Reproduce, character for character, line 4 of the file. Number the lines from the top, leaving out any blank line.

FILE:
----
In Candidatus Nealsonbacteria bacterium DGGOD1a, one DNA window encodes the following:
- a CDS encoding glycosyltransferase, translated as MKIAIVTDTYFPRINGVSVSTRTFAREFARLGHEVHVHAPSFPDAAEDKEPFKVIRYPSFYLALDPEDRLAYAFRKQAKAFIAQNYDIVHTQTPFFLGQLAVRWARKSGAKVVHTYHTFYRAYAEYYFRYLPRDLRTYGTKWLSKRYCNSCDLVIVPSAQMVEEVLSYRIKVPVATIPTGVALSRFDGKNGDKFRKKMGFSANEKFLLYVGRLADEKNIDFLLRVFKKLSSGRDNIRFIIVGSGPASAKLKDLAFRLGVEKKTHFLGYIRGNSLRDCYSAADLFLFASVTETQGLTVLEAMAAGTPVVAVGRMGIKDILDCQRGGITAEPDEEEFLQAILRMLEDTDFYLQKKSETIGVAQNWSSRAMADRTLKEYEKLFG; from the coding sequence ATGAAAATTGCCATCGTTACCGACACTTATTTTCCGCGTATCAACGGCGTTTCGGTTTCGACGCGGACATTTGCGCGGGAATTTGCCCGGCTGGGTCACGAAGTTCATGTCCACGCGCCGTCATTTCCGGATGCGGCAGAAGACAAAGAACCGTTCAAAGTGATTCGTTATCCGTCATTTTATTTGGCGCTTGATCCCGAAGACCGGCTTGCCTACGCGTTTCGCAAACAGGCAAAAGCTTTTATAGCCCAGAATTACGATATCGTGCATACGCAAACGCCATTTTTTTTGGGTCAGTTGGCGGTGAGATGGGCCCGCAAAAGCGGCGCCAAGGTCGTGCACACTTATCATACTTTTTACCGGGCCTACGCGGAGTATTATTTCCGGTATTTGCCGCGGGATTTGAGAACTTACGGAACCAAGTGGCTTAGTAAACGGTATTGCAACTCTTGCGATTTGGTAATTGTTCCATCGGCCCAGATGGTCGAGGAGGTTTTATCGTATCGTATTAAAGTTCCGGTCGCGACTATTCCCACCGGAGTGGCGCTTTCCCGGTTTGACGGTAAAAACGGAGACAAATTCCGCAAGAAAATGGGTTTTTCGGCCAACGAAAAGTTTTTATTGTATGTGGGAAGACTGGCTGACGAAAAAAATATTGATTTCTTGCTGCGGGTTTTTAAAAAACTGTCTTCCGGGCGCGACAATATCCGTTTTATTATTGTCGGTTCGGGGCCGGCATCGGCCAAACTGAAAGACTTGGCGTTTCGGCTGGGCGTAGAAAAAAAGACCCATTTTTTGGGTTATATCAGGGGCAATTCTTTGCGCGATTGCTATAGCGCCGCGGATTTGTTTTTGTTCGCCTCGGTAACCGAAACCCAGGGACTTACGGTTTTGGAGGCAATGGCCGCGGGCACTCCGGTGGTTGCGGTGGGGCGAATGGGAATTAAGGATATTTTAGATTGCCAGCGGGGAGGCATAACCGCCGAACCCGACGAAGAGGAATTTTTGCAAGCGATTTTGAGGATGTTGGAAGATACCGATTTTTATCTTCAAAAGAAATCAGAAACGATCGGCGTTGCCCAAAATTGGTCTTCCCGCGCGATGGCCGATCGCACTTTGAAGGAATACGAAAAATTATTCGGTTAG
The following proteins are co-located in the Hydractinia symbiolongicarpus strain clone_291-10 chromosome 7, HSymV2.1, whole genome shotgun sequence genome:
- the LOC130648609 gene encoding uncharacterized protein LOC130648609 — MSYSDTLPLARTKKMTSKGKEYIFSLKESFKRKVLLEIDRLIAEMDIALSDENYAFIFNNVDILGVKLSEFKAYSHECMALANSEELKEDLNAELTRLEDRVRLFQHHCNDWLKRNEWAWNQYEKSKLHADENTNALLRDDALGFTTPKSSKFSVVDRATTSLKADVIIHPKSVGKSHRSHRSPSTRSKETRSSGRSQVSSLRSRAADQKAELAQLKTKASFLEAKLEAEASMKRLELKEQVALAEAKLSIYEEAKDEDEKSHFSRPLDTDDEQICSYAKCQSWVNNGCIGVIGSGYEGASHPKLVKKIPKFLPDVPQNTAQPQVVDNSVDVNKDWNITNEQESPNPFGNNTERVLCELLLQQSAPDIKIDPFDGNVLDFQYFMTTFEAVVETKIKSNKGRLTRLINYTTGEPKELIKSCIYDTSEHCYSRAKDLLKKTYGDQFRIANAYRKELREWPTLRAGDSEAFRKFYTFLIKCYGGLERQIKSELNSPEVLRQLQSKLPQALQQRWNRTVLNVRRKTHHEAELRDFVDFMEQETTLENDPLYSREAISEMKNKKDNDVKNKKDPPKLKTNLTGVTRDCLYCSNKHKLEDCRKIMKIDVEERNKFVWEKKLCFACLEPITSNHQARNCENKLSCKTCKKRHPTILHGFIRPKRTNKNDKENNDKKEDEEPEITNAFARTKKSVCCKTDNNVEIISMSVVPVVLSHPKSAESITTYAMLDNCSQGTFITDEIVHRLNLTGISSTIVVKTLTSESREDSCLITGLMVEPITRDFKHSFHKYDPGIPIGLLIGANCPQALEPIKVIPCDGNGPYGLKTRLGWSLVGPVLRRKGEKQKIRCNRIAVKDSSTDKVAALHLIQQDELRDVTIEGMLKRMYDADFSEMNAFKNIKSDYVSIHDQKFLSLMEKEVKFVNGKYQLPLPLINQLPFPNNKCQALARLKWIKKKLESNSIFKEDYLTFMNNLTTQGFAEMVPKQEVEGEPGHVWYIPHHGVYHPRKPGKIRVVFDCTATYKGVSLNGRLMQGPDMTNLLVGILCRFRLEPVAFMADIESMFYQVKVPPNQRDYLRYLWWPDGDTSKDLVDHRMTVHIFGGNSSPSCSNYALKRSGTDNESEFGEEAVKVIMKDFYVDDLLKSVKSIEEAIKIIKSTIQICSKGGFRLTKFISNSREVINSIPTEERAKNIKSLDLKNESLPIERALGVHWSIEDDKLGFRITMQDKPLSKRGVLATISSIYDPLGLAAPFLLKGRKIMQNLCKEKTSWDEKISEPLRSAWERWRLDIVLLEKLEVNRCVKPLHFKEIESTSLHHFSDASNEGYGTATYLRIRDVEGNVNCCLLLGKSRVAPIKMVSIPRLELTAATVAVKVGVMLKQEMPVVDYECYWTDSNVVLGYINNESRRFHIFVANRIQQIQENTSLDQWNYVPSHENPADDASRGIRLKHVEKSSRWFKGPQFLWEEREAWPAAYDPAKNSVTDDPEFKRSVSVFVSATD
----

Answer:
- the LOC130648609 gene encoding uncharacterized protein LOC130648609 — MSYSDTLPLARTKKMTSKGKEYIFSLKESFKRKVLLEIDRLIAEMDIALSDENYAFIFNNVDILGVKLSEFKAYSHECMALANSEELKEDLNAELTRLEDRVRLFQHHCNDWLKRNEWAWNQYEKSKLHADENTNALLRDDALGFTTPKSSKFSVVDRATTSLKADVIIHPKSVGKSHRSHRSPSTRSKETRSSGRSQVSSLRSRAADQKAELAQLKTKASFLEAKLEAEASMKRLELKEQVALAEAKLSIYEEAKDEDEKSHFSRPLDTDDEQICSYAKCQSWVNNGCIGVIGSGYEGASHPKLVKKIPKFLPDVPQNTAQPQVVDNSVDVNKDWNITNEQESPNPFGNNTERVLCELLLQQSAPDIKIDPFDGNVLDFQYFMTTFEAVVETKIKSNKGRLTRLINYTTGEPKELIKSCIYDTSEHCYSRAKDLLKKTYGDQFRIANAYRKELREWPTLRAGDSEAFRKFYTFLIKCYGGLERQIKSELNSPEVLRQLQSKLPQALQQRWNRTVLNVRRKTHHEAELRDFVDFMEQETTLENDPLYSREAISEMKNKKDNDVKNKKDPPKLKTNLTGVTRDCLYCSNKHKLEDCRKIMKIDVEERNKFVWEKKLCFACLEPITSNHQARNCENKLSCKTCKKRHPTILHGFIRPKRTNKNDKENNDKKEDEEPEITNAFARTKKSVCCKTDNNVEIISMSVVPVVLSHPKSAESITTYAMLDNCSQGTFITDEIVHRLNLTGISSTIVVKTLTSESREDSCLITGLMVEPITRDFKHSFHKYDPGIPIGLLIGANCPQALEPIKVIPCDGNGPYGLKTRLGWSLVGPVLRRKGEKQKIRCNRIAVKDSSTDKVAALHLIQQDELRDVTIEGMLKRMYDADFSEMNAFKNIKSDYVSIHDQKFLSLMEKEVKFVNGKYQLPLPLINQLPFPNNKCQALARLKWIKKKLESNSIFKEDYLTFMNNLTTQGFAEMVPKQEVEGEPGHVWYIPHHGVYHPRKPGKIRVVFDCTATYKGVSLNGRLMQGPDMTNLLVGILCRFRLEPVAFMADIESMFYQVKVPPNQRDYLRYLWWPDGDTSKDLVDHRMTVHIFGGNSSPSCSNYALKRSGTDNESEFGEEAVKVIMKDFYVDDLLKSVKSIEEAIKIIKSTIQICSKGGFRLTKFISNSREVINSIPTEERAKNIKSLDLKNESLPIERALGVHWSIEDDKLGFRITMQDKPLSKRGVLATISSIYDPLGLAAPFLLKGRKIMQNLCKEKTSWDEKISEPLRSAWERWRLDIVLLEKLEVNRCVKPLHFKEIESTSLHHFSDASNEGYGTATYLRIRDVEGNVNCCLLLGKSRVAPIKMVSIPRLELTAATVAVKVGVMLKQEMPVVDYECYWTDSNVVLGYINNESRRFHIFVANRIQQIQENTSLDQWNYVPSHENPADDASRGIRLKHVEKSSRWFKGPQFLWEEREAWPAAYDPAKNSVTDDPEFKRSVSVFVSATD